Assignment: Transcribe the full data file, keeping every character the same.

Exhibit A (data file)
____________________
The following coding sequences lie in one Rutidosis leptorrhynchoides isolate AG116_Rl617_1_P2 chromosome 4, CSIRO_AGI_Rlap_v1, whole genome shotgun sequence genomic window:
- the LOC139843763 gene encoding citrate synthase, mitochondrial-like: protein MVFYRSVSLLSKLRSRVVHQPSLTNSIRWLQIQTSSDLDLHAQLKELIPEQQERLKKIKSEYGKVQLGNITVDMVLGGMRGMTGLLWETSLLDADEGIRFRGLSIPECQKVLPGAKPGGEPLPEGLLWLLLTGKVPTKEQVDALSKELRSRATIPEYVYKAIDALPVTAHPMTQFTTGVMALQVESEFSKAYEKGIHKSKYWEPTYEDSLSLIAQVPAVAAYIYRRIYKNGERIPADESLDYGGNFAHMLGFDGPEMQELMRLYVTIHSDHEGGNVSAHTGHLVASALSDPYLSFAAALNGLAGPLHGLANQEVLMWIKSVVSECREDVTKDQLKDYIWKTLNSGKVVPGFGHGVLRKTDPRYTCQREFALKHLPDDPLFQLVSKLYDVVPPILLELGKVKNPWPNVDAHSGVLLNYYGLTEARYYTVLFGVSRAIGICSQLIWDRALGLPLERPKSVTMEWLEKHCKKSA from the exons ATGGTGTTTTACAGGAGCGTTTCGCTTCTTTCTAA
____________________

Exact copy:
The following coding sequences lie in one Rutidosis leptorrhynchoides isolate AG116_Rl617_1_P2 chromosome 4, CSIRO_AGI_Rlap_v1, whole genome shotgun sequence genomic window:
- the LOC139843763 gene encoding citrate synthase, mitochondrial-like: protein MVFYRSVSLLSKLRSRVVHQPSLTNSIRWLQIQTSSDLDLHAQLKELIPEQQERLKKIKSEYGKVQLGNITVDMVLGGMRGMTGLLWETSLLDADEGIRFRGLSIPECQKVLPGAKPGGEPLPEGLLWLLLTGKVPTKEQVDALSKELRSRATIPEYVYKAIDALPVTAHPMTQFTTGVMALQVESEFSKAYEKGIHKSKYWEPTYEDSLSLIAQVPAVAAYIYRRIYKNGERIPADESLDYGGNFAHMLGFDGPEMQELMRLYVTIHSDHEGGNVSAHTGHLVASALSDPYLSFAAALNGLAGPLHGLANQEVLMWIKSVVSECREDVTKDQLKDYIWKTLNSGKVVPGFGHGVLRKTDPRYTCQREFALKHLPDDPLFQLVSKLYDVVPPILLELGKVKNPWPNVDAHSGVLLNYYGLTEARYYTVLFGVSRAIGICSQLIWDRALGLPLERPKSVTMEWLEKHCKKSA from the exons ATGGTGTTTTACAGGAGCGTTTCGCTTCTTTCTAA